Last year around this time I wrote a post about the Gray Catbird’s fall migration from my property, entitled “Farewell, Gray Catbird.” And so I feel this year needs a revisit to the post now that another Gray Catbird exodus is upon me.
The 2019 spring bird migration brought with it a slightly different dynamic than did 2018. The places on my property they previously seemed to like the most were in direct correlation to the fact that I hadn’t had the opportunity to do some badly needed plant control and forest management. I purposely approached many of these areas with an easy hand this year, but it still seemed rather severe when I looked upon the freshly opened spaces in early spring. Would the same birds come back to the area? What about my beloved Gray Catbirds? Soon, time and its spring arrivals proved that all my worrying had been unnecessary. The Gray Catbirds arrived! And then they arrived some more. And then they had broods. And by July the entire property seemed to be filled with their flicking tails and noisy mews.
These birds are known to be “elusive” and “hard to spot”. My Gray Catbirds have definitely overcome their shy tendencies. Every morning this summer as I worked in my gardens around the house, a Catbird would fly out of the woods just to perch on a nearby tree and mew at me. As they grew more adamant in their noise making (and annoying), often I would remind them that they inhabit my property and life here was pretty good for them, so they just needed to relax. Using pragmatism didn’t avail to them much, so in the end, I told them they were just going to have to deal with my presence. They responded with the now broken record response of “mew” and provided me with a summer full of fun (and noisy) bird watching.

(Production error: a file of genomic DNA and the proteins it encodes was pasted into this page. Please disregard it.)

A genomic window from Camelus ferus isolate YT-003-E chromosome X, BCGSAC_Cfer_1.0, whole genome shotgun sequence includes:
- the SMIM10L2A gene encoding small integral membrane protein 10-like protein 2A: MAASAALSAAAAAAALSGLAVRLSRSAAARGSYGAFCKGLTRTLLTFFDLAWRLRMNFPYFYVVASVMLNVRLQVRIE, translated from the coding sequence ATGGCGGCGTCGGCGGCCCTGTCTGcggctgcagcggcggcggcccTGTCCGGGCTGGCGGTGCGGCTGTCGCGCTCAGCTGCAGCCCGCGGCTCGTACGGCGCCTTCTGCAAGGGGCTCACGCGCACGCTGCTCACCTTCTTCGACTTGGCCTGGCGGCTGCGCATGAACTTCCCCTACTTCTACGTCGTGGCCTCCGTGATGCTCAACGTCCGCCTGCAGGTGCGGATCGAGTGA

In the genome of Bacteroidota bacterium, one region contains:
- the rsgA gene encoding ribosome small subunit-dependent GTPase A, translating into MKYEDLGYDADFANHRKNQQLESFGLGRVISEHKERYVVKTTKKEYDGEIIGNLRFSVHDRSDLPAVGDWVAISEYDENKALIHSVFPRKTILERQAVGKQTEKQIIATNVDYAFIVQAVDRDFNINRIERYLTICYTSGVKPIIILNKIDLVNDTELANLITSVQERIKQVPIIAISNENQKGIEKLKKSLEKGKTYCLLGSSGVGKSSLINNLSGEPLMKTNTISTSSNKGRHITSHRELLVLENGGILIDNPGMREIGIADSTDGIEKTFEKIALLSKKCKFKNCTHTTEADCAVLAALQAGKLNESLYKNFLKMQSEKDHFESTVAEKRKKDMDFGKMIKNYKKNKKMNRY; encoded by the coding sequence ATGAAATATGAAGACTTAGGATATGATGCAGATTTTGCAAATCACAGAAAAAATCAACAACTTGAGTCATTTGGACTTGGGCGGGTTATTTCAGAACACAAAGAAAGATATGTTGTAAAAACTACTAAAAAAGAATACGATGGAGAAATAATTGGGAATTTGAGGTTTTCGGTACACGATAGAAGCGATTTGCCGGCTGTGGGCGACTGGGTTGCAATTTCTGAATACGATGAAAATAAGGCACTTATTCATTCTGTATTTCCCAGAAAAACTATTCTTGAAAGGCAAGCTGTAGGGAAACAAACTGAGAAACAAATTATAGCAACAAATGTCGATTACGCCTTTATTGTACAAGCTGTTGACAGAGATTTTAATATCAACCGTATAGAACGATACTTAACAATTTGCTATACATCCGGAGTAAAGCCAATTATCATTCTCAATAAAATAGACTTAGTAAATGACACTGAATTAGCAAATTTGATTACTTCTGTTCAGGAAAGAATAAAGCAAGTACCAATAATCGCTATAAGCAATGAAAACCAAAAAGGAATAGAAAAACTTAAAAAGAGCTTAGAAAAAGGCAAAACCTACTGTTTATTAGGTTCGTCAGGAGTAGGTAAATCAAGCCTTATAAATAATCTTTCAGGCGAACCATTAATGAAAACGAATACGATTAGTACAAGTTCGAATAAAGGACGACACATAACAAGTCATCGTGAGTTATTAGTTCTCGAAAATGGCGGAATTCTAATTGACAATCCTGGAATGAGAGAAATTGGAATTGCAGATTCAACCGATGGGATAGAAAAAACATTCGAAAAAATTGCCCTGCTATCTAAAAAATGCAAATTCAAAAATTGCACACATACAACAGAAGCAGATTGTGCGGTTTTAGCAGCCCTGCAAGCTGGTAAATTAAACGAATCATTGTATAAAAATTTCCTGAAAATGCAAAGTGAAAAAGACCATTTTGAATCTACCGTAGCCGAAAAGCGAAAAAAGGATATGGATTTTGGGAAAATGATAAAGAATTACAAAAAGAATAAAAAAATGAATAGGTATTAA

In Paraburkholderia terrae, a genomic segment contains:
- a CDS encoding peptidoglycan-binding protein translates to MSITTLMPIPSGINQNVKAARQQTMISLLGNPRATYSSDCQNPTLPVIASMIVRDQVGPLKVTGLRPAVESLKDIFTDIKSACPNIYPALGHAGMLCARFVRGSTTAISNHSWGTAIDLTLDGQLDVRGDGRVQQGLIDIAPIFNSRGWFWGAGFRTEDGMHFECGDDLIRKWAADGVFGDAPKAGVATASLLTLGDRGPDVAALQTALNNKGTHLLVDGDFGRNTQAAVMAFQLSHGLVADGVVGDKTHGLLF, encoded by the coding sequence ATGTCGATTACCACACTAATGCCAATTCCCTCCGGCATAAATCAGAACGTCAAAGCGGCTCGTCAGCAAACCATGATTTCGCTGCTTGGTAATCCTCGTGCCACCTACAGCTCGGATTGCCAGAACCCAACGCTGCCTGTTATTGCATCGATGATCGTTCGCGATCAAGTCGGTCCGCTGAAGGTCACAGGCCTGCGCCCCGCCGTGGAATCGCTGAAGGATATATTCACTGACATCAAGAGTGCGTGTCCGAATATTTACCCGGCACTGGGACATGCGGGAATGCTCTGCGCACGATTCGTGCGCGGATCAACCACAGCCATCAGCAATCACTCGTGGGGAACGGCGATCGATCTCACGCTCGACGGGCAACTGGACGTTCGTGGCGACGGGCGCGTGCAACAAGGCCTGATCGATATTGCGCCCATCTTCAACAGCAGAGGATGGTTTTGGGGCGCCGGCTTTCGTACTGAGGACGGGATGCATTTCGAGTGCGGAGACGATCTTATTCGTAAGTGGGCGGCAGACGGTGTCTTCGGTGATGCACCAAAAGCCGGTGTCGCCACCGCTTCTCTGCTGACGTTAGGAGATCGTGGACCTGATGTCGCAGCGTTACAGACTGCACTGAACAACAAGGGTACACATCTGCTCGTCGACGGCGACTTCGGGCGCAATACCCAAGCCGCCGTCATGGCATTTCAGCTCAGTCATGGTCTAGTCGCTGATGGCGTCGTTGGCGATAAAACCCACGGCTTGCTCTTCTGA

So here I am again. It’s mid-September and the inevitable is approaching. I’m remaining diligent about recording my bird sightings each day so I don’t miss it. It happens so quietly, like an exhale. One day it’s an unusually warm autumn afternoon and all of nature is around; the Phoebe is dancing in mid air for its catch, a few Hummingbirds zoom by, and I spot a Painted Lady fluttering among the Autumn Joy Sedum. Amid the activity I can always hear Catbird calling. Calling to me, I imagine, bidding farewell to another splendid year. It sure was a good one this year! I stand and listen and wait, and take everything in. The next morning brings the familiar low dark clouds of Wisconsin autumn, and as I walk through the edges of the forest, the mews have become silent. They are all gone now.
Farewell Gray Catbird, again farewell.